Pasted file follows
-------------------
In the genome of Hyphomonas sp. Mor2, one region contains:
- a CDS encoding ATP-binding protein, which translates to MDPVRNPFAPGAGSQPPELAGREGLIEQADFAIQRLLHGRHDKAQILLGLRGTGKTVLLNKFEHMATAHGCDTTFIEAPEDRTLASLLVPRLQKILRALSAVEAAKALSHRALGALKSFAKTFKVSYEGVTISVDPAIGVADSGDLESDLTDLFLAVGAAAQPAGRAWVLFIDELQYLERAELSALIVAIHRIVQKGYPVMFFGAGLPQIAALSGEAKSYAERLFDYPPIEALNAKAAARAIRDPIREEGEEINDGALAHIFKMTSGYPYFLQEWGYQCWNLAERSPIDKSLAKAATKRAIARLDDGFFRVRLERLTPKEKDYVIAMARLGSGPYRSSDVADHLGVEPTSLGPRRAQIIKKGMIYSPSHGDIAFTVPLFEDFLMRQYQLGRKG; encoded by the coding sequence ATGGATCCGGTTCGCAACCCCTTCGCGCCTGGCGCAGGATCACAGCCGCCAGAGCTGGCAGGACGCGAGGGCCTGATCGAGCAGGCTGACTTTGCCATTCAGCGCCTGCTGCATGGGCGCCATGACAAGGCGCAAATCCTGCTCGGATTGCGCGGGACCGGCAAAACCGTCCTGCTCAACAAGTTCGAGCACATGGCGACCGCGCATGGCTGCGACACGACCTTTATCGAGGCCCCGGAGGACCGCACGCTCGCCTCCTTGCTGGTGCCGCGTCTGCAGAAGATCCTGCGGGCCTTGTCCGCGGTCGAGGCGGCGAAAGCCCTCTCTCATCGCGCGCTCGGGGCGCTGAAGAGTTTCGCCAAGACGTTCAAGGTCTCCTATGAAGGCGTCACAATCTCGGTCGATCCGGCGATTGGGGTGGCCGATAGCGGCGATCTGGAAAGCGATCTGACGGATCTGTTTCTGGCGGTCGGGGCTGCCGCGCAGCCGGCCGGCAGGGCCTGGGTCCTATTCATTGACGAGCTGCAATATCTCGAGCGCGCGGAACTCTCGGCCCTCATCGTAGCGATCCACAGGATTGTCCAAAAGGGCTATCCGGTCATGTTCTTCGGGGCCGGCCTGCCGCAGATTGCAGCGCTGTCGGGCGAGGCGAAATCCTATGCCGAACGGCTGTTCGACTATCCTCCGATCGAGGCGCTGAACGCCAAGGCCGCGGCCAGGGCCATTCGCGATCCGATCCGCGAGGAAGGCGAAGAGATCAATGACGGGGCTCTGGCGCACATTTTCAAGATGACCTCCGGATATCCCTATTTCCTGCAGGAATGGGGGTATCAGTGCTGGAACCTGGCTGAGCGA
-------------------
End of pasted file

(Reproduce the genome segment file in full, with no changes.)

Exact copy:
In the genome of Hyphomonas sp. Mor2, one region contains:
- a CDS encoding ATP-binding protein, which translates to MDPVRNPFAPGAGSQPPELAGREGLIEQADFAIQRLLHGRHDKAQILLGLRGTGKTVLLNKFEHMATAHGCDTTFIEAPEDRTLASLLVPRLQKILRALSAVEAAKALSHRALGALKSFAKTFKVSYEGVTISVDPAIGVADSGDLESDLTDLFLAVGAAAQPAGRAWVLFIDELQYLERAELSALIVAIHRIVQKGYPVMFFGAGLPQIAALSGEAKSYAERLFDYPPIEALNAKAAARAIRDPIREEGEEINDGALAHIFKMTSGYPYFLQEWGYQCWNLAERSPIDKSLAKAATKRAIARLDDGFFRVRLERLTPKEKDYVIAMARLGSGPYRSSDVADHLGVEPTSLGPRRAQIIKKGMIYSPSHGDIAFTVPLFEDFLMRQYQLGRKG; encoded by the coding sequence ATGGATCCGGTTCGCAACCCCTTCGCGCCTGGCGCAGGATCACAGCCGCCAGAGCTGGCAGGACGCGAGGGCCTGATCGAGCAGGCTGACTTTGCCATTCAGCGCCTGCTGCATGGGCGCCATGACAAGGCGCAAATCCTGCTCGGATTGCGCGGGACCGGCAAAACCGTCCTGCTCAACAAGTTCGAGCACATGGCGACCGCGCATGGCTGCGACACGACCTTTATCGAGGCCCCGGAGGACCGCACGCTCGCCTCCTTGCTGGTGCCGCGTCTGCAGAAGATCCTGCGGGCCTTGTCCGCGGTCGAGGCGGCGAAAGCCCTCTCTCATCGCGCGCTCGGGGCGCTGAAGAGTTTCGCCAAGACGTTCAAGGTCTCCTATGAAGGCGTCACAATCTCGGTCGATCCGGCGATTGGGGTGGCCGATAGCGGCGATCTGGAAAGCGATCTGACGGATCTGTTTCTGGCGGTCGGGGCTGCCGCGCAGCCGGCCGGCAGGGCCTGGGTCCTATTCATTGACGAGCTGCAATATCTCGAGCGCGCGGAACTCTCGGCCCTCATCGTAGCGATCCACAGGATTGTCCAAAAGGGCTATCCGGTCATGTTCTTCGGGGCCGGCCTGCCGCAGATTGCAGCGCTGTCGGGCGAGGCGAAATCCTATGCCGAACGGCTGTTCGACTATCCTCCGATCGAGGCGCTGAACGCCAAGGCCGCGGCCAGGGCCATTCGCGATCCGATCCGCGAGGAAGGCGAAGAGATCAATGACGGGGCTCTGGCGCACATTTTCAAGATGACCTCCGGATATCCCTATTTCCTGCAGGAATGGGGGTATCAGTGCTGGAACCTGGCTGAGCGA